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Miha Colner

Bitter Years at the Bitter Lake

Bitter Years at the Bitter Lake

Bitter Years at the Bitter Lake

Bitter Lake, a documentary directed by Adam Curtis, released on BBC iplayer in 2015.

Adam Curtis has once more made a documentary which can be – without deliberating – proclaimed a masterpiece. Commissioned by BBC it has only been available online and has not been broadcast on TV. I have read several comments and columns saying that British national television’s as well as all other televisions’ refusal to broadcast the great piece of documentary work is a clear case of censorship, a plot of power structures to conceal the criticism of a acclaimed director and respected socio-political commentator. When you see the two-hour long film these theories prove to be very plausible. Actually, most probable. The documentary is immensely critical and revealing, intelligent and complex, but at the same time clear and straight to the point, though it requires some prior knowledge of 20th century history. It analyses links and bonds between the big super-powers of the cold war era and resource-rich, strategic countries of the so called second and third world.

Bitter Lake, a still from the film by Adam Curtis

Bitter Lake, a still from the film by Adam Curtis

The documentary is set in Afghanistan in order to profoundly investigate, reveal and discuss the background of ongoing bloody conflict that has been taking place in the past forty years. It tells the audience how the tight economic and political bonds between US and Saudi Arabia influenced the developments in Afghanistan which has become a polygon for radicalism, conflict and arm race. However, the main floor was reserved for US that has by that time perfected their ultimate weapon: secret operations. The US, and in a somewhat lesser extent Soviet Union, slowly but persistently destroyed the country and plunged it to decades-long dark age. And the dark age is persistently still there in 2015. Curtis thus points finger directly to the governments and corporations who throughout the 20th century orchestrated the conflicts and consequently the decades-long era of instability outside the western world. And these governments and capital power structures are still reigning nowadays. And they don’t want this harsh truth to be spread between undemanding and (more and more) dissatisfied masses of people. The film is not dangerous as an artwork but it would become deadly if broadcast in prime time mainstream media. BBC or not, its website has much shorter range than its TV programme. (The world has not change that much after all).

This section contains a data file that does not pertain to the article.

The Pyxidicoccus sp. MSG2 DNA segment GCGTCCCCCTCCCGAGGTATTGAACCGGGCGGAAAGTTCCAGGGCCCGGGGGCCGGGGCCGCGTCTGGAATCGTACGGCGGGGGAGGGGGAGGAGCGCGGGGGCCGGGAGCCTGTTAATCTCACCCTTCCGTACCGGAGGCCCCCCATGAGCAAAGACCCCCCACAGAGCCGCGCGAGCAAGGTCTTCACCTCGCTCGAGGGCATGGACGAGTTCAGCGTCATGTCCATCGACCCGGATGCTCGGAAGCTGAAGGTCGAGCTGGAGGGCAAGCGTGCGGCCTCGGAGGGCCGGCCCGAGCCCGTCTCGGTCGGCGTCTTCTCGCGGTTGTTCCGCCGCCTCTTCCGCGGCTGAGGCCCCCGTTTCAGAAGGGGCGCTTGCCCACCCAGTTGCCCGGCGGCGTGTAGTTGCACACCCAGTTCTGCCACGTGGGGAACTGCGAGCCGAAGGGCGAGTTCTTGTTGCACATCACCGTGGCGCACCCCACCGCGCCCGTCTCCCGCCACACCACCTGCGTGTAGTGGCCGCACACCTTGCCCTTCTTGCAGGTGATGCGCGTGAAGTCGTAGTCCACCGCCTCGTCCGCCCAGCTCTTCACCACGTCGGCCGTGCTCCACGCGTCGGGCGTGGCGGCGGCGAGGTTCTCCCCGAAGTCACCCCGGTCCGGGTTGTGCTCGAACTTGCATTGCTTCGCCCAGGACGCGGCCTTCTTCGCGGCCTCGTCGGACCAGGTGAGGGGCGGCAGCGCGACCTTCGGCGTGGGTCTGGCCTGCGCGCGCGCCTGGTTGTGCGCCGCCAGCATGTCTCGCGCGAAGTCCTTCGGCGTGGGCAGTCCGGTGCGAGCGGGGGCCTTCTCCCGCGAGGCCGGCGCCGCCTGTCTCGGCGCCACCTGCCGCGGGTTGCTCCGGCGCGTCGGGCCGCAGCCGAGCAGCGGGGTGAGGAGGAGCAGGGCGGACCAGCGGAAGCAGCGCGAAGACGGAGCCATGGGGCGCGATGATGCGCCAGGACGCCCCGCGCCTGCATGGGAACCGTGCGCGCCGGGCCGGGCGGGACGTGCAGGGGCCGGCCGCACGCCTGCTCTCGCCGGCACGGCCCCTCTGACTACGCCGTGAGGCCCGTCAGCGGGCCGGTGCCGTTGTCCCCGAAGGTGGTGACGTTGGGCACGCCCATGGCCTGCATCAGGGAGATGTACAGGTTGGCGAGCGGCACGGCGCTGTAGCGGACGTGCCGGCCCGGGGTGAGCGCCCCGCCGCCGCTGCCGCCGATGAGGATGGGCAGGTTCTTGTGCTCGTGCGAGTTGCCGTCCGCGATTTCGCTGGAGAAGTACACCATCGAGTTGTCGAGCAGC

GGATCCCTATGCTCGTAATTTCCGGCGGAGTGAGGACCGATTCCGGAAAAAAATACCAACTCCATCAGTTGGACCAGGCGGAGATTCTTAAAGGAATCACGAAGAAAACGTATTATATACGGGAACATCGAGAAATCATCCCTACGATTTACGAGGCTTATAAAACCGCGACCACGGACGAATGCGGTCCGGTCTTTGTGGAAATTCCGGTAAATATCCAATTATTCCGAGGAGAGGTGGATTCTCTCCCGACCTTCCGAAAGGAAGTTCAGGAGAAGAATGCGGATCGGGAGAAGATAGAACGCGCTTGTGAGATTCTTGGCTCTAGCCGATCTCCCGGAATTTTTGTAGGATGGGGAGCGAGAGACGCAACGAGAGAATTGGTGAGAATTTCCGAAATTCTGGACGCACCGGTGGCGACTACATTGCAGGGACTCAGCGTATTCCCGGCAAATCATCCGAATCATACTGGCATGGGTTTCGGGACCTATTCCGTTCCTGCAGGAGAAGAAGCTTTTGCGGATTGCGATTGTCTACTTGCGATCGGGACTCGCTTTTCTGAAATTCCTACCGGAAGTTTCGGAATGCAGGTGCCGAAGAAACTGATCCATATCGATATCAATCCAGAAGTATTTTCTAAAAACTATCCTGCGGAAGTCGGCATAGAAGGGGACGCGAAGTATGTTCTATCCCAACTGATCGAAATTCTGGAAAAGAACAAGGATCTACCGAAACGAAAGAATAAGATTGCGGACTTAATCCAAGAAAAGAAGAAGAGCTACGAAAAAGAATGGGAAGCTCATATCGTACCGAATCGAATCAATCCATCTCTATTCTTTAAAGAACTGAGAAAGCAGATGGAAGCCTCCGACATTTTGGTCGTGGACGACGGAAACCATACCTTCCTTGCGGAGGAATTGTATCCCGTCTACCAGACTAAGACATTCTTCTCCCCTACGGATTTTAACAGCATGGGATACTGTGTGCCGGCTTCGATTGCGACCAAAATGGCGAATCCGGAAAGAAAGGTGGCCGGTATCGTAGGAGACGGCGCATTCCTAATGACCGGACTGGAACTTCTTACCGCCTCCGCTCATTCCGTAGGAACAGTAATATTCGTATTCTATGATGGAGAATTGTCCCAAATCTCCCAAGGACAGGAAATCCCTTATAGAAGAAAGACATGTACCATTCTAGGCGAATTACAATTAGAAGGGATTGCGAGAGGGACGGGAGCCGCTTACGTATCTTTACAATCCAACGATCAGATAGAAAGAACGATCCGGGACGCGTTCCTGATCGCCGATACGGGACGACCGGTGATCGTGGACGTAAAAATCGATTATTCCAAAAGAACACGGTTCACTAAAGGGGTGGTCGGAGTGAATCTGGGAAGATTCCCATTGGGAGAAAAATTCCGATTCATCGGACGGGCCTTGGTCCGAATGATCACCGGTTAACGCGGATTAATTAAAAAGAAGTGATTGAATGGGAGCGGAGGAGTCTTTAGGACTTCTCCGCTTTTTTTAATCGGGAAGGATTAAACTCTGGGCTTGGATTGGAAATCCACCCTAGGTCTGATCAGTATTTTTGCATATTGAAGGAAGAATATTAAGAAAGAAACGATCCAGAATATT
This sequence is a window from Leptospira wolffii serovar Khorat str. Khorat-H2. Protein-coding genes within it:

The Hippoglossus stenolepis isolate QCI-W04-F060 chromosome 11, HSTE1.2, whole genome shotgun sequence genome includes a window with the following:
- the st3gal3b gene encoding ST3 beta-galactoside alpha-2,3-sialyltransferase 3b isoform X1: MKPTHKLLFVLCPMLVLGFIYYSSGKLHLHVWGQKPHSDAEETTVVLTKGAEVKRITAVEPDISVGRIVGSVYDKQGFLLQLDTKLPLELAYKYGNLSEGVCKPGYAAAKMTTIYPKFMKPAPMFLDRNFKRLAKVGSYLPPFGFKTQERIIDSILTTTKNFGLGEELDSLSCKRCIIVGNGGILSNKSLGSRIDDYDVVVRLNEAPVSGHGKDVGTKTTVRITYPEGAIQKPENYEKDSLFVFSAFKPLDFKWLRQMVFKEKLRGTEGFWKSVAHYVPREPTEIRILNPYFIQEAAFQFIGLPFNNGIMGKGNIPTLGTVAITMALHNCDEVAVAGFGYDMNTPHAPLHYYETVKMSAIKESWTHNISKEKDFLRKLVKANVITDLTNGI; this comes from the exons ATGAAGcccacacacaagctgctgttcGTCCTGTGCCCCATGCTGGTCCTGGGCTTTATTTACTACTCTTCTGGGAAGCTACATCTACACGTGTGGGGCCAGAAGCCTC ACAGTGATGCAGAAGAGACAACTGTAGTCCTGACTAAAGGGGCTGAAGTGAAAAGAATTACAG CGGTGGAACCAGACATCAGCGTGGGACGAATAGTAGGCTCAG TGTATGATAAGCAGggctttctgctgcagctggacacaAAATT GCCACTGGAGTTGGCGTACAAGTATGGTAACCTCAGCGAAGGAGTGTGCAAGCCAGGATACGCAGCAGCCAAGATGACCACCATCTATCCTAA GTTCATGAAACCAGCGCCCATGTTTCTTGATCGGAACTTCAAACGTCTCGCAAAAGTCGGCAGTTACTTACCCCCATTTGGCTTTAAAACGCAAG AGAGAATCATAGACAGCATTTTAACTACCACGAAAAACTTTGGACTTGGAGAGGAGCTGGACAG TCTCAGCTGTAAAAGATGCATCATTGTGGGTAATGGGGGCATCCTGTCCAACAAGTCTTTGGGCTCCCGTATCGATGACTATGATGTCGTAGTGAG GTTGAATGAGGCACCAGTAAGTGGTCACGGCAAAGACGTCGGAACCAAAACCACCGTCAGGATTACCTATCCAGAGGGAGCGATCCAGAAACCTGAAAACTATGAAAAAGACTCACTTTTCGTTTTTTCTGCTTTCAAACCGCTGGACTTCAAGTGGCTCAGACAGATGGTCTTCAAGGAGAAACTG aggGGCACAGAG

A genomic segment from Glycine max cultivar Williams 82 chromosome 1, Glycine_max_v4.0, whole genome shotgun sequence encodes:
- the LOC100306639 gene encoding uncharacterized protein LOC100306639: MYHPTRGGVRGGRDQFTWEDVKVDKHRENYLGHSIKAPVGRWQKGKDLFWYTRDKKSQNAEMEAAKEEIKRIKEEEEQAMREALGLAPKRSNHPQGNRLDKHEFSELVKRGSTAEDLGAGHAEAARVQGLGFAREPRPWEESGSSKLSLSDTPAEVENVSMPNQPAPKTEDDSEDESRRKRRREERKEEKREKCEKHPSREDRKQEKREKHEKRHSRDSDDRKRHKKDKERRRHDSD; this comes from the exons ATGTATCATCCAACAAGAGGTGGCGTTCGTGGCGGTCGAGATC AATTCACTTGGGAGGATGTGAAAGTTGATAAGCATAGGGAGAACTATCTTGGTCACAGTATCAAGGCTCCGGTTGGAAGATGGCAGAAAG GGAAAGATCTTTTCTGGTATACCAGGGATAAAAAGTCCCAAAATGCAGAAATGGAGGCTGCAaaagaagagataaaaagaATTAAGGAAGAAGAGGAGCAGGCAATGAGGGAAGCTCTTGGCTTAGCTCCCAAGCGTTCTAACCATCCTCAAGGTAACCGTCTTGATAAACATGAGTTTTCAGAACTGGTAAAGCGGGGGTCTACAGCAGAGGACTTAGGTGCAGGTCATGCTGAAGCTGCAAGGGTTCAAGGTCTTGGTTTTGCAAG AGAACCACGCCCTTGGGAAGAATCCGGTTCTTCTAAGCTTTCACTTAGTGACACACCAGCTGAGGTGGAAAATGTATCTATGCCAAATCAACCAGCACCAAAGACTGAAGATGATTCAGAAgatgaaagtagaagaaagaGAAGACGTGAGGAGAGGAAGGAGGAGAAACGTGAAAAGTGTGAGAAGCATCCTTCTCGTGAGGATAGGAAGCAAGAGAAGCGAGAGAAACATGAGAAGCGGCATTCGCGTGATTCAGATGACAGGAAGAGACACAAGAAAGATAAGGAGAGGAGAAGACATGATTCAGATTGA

Bitter Lake, a still from the film from Adam Curtis

Bitter Lake, a still from the film from Adam Curtis

However, from the artistic point of view, the fact the documentary was not made for TV programme is rather positive. There are no limitations regarding the length and “watchability” (that is the expression that usually stands for “underestimating TV audience”). The film therefore includes excellently edited footages taken from numerous sources, often without any comments. Curtis lets images speak for themselves and then subtly returns with his voice to back the entire context. Moreover, the colours and the framing are just brilliant. What we have here is a great hybrid form of artistic and, at the same time, utterly political documentary that does not try to hide its ideological agenda as Curtis once more stands up to reveal disclosed and hidden stories of West’s infamous violent past.

Here is full-length documentary Bitter Lake by Adam Curtis:

 

© Miha Colner, 11 February 2015

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